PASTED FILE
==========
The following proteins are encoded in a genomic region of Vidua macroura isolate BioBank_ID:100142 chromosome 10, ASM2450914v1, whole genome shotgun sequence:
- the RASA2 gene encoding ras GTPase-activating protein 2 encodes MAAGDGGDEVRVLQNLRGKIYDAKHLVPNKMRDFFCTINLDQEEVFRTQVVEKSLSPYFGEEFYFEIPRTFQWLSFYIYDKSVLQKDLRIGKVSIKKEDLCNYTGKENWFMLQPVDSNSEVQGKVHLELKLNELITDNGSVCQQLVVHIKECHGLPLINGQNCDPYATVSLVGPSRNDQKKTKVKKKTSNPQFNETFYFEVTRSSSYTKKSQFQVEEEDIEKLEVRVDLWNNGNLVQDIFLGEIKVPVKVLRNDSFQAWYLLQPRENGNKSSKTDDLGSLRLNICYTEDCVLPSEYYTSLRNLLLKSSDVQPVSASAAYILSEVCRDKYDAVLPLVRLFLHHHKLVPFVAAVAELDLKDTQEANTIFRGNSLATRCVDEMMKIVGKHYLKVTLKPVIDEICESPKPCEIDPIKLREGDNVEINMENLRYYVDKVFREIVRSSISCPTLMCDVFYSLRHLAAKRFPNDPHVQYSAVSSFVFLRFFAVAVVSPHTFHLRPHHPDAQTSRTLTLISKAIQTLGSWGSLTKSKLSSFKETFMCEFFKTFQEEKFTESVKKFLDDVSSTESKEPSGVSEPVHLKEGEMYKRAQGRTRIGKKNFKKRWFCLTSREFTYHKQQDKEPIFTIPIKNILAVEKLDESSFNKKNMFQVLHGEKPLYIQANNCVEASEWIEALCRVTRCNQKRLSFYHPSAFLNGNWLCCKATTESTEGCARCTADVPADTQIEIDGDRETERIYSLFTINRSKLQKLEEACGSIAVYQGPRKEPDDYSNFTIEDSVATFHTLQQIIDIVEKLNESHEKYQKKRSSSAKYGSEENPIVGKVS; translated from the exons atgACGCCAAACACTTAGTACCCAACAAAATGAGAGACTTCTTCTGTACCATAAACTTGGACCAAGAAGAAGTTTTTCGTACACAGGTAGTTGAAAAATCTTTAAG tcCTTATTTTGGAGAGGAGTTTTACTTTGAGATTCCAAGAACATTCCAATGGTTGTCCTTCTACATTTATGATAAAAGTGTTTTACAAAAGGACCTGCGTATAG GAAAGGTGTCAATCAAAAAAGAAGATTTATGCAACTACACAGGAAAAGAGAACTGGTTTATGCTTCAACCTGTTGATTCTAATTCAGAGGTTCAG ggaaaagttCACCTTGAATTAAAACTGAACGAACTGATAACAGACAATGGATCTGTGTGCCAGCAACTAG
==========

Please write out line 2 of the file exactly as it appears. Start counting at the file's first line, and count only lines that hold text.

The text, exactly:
- the RASA2 gene encoding ras GTPase-activating protein 2 encodes MAAGDGGDEVRVLQNLRGKIYDAKHLVPNKMRDFFCTINLDQEEVFRTQVVEKSLSPYFGEEFYFEIPRTFQWLSFYIYDKSVLQKDLRIGKVSIKKEDLCNYTGKENWFMLQPVDSNSEVQGKVHLELKLNELITDNGSVCQQLVVHIKECHGLPLINGQNCDPYATVSLVGPSRNDQKKTKVKKKTSNPQFNETFYFEVTRSSSYTKKSQFQVEEEDIEKLEVRVDLWNNGNLVQDIFLGEIKVPVKVLRNDSFQAWYLLQPRENGNKSSKTDDLGSLRLNICYTEDCVLPSEYYTSLRNLLLKSSDVQPVSASAAYILSEVCRDKYDAVLPLVRLFLHHHKLVPFVAAVAELDLKDTQEANTIFRGNSLATRCVDEMMKIVGKHYLKVTLKPVIDEICESPKPCEIDPIKLREGDNVEINMENLRYYVDKVFREIVRSSISCPTLMCDVFYSLRHLAAKRFPNDPHVQYSAVSSFVFLRFFAVAVVSPHTFHLRPHHPDAQTSRTLTLISKAIQTLGSWGSLTKSKLSSFKETFMCEFFKTFQEEKFTESVKKFLDDVSSTESKEPSGVSEPVHLKEGEMYKRAQGRTRIGKKNFKKRWFCLTSREFTYHKQQDKEPIFTIPIKNILAVEKLDESSFNKKNMFQVLHGEKPLYIQANNCVEASEWIEALCRVTRCNQKRLSFYHPSAFLNGNWLCCKATTESTEGCARCTADVPADTQIEIDGDRETERIYSLFTINRSKLQKLEEACGSIAVYQGPRKEPDDYSNFTIEDSVATFHTLQQIIDIVEKLNESHEKYQKKRSSSAKYGSEENPIVGKVS; translated from the exons atgACGCCAAACACTTAGTACCCAACAAAATGAGAGACTTCTTCTGTACCATAAACTTGGACCAAGAAGAAGTTTTTCGTACACAGGTAGTTGAAAAATCTTTAAG tcCTTATTTTGGAGAGGAGTTTTACTTTGAGATTCCAAGAACATTCCAATGGTTGTCCTTCTACATTTATGATAAAAGTGTTTTACAAAAGGACCTGCGTATAG GAAAGGTGTCAATCAAAAAAGAAGATTTATGCAACTACACAGGAAAAGAGAACTGGTTTATGCTTCAACCTGTTGATTCTAATTCAGAGGTTCAG ggaaaagttCACCTTGAATTAAAACTGAACGAACTGATAACAGACAATGGATCTGTGTGCCAGCAACTAG